CDHS advocates for more support around healthcare workforce before House Committee


Boram Kim


The executive director of the Colorado Department of Human Services (CDHS), Michelle Barnes, testified before the House Public and Behavioral Health and Human Services Committee on Wednesday that the department has a critical staffing need.


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In her testimony, Barnes outlined three departmental priorities for the upcoming fiscal year: talent recruitment and retention, compliance with a federal consent decree, and upstream prevention of homelessness.

“We’re not judging people about where they are today,” Barnes testified. “We’re trying to help people to thrive and do what they want in their own community, within their own set of values, within their own family.

We focus on innovative and bold health and human services. We are not Medicaid, but almost all the services we provide are health services. And we think it’s really important to let you all know when we think of health, we don’t just think of physical health, we think of mental health. We think of people dealing with trauma. We think of people that have barriers. So for us health is a very big word.”

CDHS has paid more than $28 million in federal fines under a 2019 consent decree over ongoing failures to provide court-ordered services and competency evaluations for criminal defendants in its custody. The state’s nursing shortage coupled with staff shortages at the department are affecting the department’s ability to comply with the federal consent decree.

CDHS currently has a staff of 4,600 people, 1,400 shy of the 6,000 workers whom Barnes says the department needs to be fully staffed. CDHS staff works with all 64 counties in the state to administer human services to thousands of children, youth, families, and older Coloradans each year.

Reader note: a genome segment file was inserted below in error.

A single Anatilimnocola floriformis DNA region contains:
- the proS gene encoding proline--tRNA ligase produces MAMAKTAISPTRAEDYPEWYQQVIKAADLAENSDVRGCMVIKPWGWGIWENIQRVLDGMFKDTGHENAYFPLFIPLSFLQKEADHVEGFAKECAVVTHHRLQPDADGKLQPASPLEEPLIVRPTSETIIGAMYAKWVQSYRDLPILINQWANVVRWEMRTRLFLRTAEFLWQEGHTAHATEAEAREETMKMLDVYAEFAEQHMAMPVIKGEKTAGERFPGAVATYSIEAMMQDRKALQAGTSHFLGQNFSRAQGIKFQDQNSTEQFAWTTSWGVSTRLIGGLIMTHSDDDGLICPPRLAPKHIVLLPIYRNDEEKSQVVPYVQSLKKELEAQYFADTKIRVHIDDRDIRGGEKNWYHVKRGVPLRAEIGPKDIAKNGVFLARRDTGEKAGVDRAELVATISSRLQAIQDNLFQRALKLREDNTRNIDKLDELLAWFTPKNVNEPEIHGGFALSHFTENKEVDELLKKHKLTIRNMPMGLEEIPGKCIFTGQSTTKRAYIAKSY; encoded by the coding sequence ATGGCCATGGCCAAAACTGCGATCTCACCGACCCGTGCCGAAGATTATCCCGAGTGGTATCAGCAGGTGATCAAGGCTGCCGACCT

CDHS is requesting $3.2 billion in general funds in FY 2023-2024, up from last session’s $2.6 billion appropriation. 

“We thought we would take three years to get into compliance,” Barnes said. “And then the pandemic happened and then the nursing shortage happened. And so we have not made the progress we thought—not through lack of effort but through exogenous factors outside of our control.

So we are working with a special master to try and figure out how we don’t spend the money paying fines and not have money to actually fix the problem. And so we’re collaborating with [federal officials] on it.”

According to Barnes, inpatient state mental hospitals lack the adequate capacity to timely process and serve these individuals. Barnes said Colorado has 425 people waiting in jails to be assessed. Barnes clarified that the issue stemmed from state mental hospitals lacking the personnel to man the beds and not the beds themselves. 

“We do not have staff to fill the beds,” Barnes said. “We have three and a half units open at Pueblo because we can’t hire nurses. We have 22 beds open in Fort Logan because we can’t hire nurses.”

CDHS plans to open 125 group homes over the next year to take in incarcerated individuals and transfer mental health patients who do not need the hospital level of care.

The committee unanimously approved House Bill 1043, which would promote continued and emergency placement of children and youth with relatives or kin over state custody care. 

Minna Castillo Cohen, director of the Office of Children, Youth, and Families (OCYF) within CDHS testified before the committee that Colorado had the lowest number of children and youth in the continuum of state care in its history. 

As of December, there were 3,958 children and youth in out-of-home care, 89% of whom are with kin, with 227 of these youth in congregate living situations. OCYF has also developed new license types for foster parents and therapeutic professionals who care for young people in a family-like setting. 

Yet staffing issues also extend to treatment and services for children and youth under the state’s care, according to Cohen. 

Shortages have led to delays in court-ordered assessments and placements of children, as well as the under-utilization of beds at psychiatric residential treatment facilities (PRTF) or qualified residential treatment programs (QRTP), which manage acute and congregate care respectively.

Cohen said her office is working closely with the Behavioral Health Administration and HCPF on expanding treatment options, and developing workforce strategies and data analysis to build a continuum of care that meets the needs of its young people.